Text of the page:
Calgary Drop-In and Rehab Centre turns to facial recognition

With nearly 1,000 people in need of shelter on any given night, many of whom don’t have any form of government-issued identification, it’s critically important for the Calgary Drop-In and Rehab Centre (DI) to know who is entering and leaving the building at any given time.

The DI’s current system, a “time-consuming” fingerprint scanner, a custom database and a binder full of paperwork, helps keep track of clients, says Helen Wetherley Knight, the DI’s director of information technology. But Knight was convinced there was a better way to accomplish this, so the DI turned to Sierra Systems Group Inc. for help.

“We’re now working together to design an Azure-based Microsoft Dynamics 365 system using facial recognition technology,” she explains. “When I investigated the time cost of the staff time using our current system, I found that 10 per cent of our operating costs were spent working around a failing infrastructure.”

The new solution starts with a basic web cam, upon which Sierra layered a Windows 10 UWP to simplify deployment, and the machine learning capabilities of Microsoft Face API for facial recognition. All of those layers are integrated with Microsoft Dynamics 365. Early tests have shown a 99 per cent positive identity rate, says Paul Twigg, vice-president of technology for Sierra Systems. It can even detect different emotions and predict a person’s age.

The use of facial technology is a hot topic among Calgarians right now. A series of investigations into the use of facial recognition technology, without the public’s consent, in at least two malls in the city has put the technology under significant public scrutiny.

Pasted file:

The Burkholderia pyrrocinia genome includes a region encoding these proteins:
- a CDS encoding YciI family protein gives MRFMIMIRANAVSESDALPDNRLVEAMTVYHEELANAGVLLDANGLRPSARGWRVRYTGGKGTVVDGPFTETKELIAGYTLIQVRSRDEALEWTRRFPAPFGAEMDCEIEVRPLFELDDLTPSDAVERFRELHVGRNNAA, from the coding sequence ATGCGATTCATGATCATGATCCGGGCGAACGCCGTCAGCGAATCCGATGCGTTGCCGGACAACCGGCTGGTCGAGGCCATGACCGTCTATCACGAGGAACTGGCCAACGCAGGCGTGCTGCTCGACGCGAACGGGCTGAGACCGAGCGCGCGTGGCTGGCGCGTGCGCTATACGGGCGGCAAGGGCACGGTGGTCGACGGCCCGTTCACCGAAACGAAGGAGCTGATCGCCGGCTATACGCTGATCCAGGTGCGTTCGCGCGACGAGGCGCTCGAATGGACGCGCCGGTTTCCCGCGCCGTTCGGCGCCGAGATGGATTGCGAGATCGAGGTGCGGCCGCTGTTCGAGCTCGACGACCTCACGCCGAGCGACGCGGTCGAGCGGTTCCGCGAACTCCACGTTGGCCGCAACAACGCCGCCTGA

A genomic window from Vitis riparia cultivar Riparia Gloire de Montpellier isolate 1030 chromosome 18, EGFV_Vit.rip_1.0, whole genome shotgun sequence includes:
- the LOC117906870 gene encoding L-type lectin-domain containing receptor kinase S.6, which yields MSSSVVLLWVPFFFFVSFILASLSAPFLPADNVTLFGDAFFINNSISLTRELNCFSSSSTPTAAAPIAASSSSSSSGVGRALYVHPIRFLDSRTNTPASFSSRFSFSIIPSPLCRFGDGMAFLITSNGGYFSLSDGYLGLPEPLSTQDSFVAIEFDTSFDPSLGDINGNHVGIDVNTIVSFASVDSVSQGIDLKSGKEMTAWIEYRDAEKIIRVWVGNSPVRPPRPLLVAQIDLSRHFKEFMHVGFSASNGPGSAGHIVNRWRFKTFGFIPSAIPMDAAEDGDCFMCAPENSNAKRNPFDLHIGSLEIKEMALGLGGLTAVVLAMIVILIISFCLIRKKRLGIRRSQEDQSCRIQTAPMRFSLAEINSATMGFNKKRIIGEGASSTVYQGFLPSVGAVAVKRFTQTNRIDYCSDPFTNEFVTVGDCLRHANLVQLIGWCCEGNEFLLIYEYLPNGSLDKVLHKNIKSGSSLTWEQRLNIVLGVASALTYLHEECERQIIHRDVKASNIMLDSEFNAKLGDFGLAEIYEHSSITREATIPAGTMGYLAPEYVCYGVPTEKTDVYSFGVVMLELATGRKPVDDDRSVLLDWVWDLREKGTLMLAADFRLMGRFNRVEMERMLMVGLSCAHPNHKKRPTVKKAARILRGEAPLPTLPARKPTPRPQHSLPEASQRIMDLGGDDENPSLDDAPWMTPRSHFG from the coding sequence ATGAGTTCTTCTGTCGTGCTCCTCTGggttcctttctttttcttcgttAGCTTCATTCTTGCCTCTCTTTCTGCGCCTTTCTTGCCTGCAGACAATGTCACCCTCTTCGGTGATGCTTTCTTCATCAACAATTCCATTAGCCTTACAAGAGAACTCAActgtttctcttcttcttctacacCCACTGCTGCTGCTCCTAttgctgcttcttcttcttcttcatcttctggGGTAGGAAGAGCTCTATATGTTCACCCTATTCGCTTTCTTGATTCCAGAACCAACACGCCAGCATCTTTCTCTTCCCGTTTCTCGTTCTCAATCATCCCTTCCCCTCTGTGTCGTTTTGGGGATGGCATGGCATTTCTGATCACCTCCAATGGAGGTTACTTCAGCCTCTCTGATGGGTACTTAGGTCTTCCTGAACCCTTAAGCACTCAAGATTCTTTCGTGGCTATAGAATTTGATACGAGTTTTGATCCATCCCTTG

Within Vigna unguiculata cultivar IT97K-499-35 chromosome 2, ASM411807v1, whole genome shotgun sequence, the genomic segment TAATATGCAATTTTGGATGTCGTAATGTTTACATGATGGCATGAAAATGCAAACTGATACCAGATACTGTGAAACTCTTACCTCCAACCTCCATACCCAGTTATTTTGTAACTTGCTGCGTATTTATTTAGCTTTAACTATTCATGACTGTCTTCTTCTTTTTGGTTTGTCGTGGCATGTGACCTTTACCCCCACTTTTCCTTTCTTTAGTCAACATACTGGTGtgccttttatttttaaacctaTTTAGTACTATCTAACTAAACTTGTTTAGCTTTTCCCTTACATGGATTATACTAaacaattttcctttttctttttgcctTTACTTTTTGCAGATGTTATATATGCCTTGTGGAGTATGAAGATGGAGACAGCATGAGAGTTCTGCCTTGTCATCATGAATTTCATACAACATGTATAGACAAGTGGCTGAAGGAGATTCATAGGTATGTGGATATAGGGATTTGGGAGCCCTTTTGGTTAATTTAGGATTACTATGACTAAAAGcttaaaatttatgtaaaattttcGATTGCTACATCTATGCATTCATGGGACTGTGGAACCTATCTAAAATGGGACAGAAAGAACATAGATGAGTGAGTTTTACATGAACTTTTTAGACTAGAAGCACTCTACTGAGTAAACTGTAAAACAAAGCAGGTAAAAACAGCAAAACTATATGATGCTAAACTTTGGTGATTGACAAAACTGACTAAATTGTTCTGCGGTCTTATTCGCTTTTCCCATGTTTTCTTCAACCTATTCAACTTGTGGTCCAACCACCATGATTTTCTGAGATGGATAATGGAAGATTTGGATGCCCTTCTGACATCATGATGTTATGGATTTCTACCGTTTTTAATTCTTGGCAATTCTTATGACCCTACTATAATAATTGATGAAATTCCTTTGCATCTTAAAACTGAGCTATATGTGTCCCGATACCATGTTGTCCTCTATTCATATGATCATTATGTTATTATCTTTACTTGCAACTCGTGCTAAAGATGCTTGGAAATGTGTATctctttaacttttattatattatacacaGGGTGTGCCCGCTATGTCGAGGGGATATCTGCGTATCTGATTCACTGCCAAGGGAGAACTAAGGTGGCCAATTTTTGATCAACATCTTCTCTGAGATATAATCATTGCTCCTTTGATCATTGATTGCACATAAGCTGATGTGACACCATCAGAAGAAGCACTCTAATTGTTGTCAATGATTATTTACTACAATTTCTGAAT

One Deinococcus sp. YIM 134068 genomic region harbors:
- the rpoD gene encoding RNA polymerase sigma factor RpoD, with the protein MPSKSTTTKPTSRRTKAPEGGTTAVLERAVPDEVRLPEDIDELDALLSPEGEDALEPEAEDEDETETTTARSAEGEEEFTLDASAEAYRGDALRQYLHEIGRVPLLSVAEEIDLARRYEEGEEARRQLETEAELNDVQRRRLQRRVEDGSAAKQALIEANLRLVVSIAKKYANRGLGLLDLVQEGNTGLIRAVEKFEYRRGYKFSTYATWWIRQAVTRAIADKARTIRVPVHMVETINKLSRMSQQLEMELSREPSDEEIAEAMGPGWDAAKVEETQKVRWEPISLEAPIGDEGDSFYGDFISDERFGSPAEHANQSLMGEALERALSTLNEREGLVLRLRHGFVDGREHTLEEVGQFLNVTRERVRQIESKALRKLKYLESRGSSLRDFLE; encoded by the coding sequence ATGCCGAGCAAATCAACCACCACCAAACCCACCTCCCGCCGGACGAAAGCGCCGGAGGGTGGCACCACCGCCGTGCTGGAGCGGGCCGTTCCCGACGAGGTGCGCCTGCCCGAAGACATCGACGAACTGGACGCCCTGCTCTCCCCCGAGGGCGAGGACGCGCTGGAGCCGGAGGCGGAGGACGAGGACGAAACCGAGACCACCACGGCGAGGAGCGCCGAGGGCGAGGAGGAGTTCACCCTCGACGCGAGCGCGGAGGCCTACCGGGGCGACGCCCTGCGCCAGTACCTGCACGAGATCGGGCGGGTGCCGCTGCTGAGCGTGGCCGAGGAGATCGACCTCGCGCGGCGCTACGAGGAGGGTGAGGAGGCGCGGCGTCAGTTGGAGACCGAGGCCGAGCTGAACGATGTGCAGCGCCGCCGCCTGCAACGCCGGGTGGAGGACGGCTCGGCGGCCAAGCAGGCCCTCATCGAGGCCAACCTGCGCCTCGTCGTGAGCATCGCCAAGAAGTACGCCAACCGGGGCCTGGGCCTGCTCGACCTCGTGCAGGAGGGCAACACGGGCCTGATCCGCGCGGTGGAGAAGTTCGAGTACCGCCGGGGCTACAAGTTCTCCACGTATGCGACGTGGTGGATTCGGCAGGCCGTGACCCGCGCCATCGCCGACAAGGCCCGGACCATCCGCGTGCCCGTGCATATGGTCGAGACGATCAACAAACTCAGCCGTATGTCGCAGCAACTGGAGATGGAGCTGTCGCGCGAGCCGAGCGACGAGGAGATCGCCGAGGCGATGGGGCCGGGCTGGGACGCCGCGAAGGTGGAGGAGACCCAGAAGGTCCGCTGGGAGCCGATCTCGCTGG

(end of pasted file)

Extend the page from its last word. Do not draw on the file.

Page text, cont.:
This hasn’t prevented Knight from thinking ahead, and talking to other shelters about piloting the technology collectively and adding blockchain to the equation. The combination of technologies would allow clients to identify themselves through facial recognition and, once verified, select what private data to share, or not to sure, with each agency they connect with. During winter storms and heat waves, the solution could decrease lineups and the amount of time people wait outside in dangerous conditions as well. Knight says she wants to pilot the technology for six months early 2019.

CIA judge David Crane said the winning solution impressed him a lot.

“It will make a direct impact and improve people’s way of life,” he says.

In addition to winning the CIA diamond award for top management solution, the gold award for top channel marketing innovation for its Impark solution, as well as the Disruptor of the Year award, Sierra also scooped up the Solution Provider of the Year award.


*A previous version of this story had said that nearly 3,000 people are in need of shelter on any given night. The total is actually closer to 1,000. CDN apologizes for the error.

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Alex Coop
Alex Coop
Former Editorial Director for IT World Canada and its sister publications.

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